E.g., 09/30/2020
E.g., 09/30/2020

The rise in apprenticeships: why are they so appealing?

The rise in apprenticeships: why are they so appealing?With the recent increase in university fees, it’s unsurprising that many professionals are choosing to take a different path into employment. As a result, the popularity of apprenticeships is on the rise, with many opting to learn while they work.Whether you’re a recent school leaver, or you’re looking to change career paths, an apprenticeship could be the gateway to your perfect role. Below we outline seven reasons why these schemes are so appealing.1.

Increasingly popular actuarial career route

The UK Graduate Careers Survey 2018, produced by High Fliers Research, is the largest annual survey of final year students at the UK’s leading universities.

In the report, actuarial work has risen by 9.1% compared to the same time last year. It is within the top three professions which has had an influx of applications from ‘transport and logistics’ and ‘technology’.

John Townhill – Barnett Waddingham

“You don’t want to be an actuary” my friend (mis)informed me rather unhelpfully, after I’d decided I probably wanted to be an actuary. I’m still unsure what people make of the profession; some people say actuaries are dull, some seem impressed when they learn you’re an actuary, quite a few seem to think you’re loaded, and many aren’t really sure what you do.

“Actuary... that’s to do with dead people?”

“You’re thinking of a mortuary - I think that’s a room.”

“Ah yes. What do you do?”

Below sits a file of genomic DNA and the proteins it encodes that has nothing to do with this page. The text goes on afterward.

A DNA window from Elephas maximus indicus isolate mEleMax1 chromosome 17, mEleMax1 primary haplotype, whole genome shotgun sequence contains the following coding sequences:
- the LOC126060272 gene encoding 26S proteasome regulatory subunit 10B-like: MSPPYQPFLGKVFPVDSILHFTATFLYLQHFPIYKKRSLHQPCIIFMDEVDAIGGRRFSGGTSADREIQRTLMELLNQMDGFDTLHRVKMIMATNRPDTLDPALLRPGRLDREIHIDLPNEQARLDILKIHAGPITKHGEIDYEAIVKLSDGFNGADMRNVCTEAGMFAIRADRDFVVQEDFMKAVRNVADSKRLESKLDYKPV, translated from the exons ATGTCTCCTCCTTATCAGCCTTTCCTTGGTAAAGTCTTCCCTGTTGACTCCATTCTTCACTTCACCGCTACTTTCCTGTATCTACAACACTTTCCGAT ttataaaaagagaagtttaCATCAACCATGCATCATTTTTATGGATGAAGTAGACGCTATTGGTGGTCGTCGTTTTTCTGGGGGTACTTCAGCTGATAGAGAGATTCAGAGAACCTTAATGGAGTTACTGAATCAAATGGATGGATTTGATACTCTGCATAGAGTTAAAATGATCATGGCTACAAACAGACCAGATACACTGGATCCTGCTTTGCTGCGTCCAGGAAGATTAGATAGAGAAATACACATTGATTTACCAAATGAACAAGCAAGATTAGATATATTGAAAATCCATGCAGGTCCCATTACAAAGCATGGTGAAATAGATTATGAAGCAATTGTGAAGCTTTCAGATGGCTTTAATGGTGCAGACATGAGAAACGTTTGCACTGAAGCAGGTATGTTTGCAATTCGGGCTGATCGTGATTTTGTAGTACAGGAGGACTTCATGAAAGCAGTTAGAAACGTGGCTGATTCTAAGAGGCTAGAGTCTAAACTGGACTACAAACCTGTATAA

An Introduction to the World of Actuarial Science

Are you someone who is really interested in Math? Did someone recommend you pursue actuarial science because you love numbers? Does actuarial science sound like a good fit for your Math qualifications?

Let’s start with the most commonly asked question in this industry: What is actuarial science?

I am sure you’ll be able to find the answer to that question from Google so let me give you my personal answer to this question.

Mind the Gap (Year)

New research reveals how a gap year can positively impact your CV

With graduate jobs becoming more difficult to secure, people may think that a gap year straight after university will subsequently mean a gap in your CV – but new research shows that this may not be the case.

Architectural Exchange Programme

Effective collaboration

Our Architectural Exchange Programme provides an opportunity for our engineers to spend one or two weeks on secondment at an architectural practice – in return we provide the chance for architecture graduates to spend similar time on secondment at Hoare Lea.

Josh – Trainee Engineer

What did you study at College?

At Sixth Form College I studied Product Design, Business Economics and English Media – not a typical Engineer’s A levels!

What is it about Engineering that interests you?

Engineering is a very broad term, but for me it has to be the problem solving and finding ways around a particular constraint. As well as the satisfaction of producing a quality design, getting recognition for it, and then watching it take shape on site.

Why did you choose to join Hoare Lea?

Fashion Retail Academy Open Day

MID-WEEK OPEN EVENINGSMid-Week Open Evenings start with a presentation in the lecture theatre at 5:30pm. Our tutors will be available after the presentation to answer any questions you may have. You will also have the chance to take a tour of the building. Our Mid-Week Open Evenings vary by level, so make sure that you check the evening you register for is the correct level.APPLY ON THE DAYIf you didn’t apply prior to the Open Day you will have a chance apply on the day in our computer suite.

Getting a great job without a degree

In spite of what many people will tell you, the truth is that you don’t always need to go to university to land a good job. Whilst there are many great jobs that of course can be accessed by going to university, there are also a great number of well-paid and rewarding jobs that don’t require a degree and that won’t require you to rack up a debt of in excess of £40,000 (the average debt a university student now leaves with) to get there.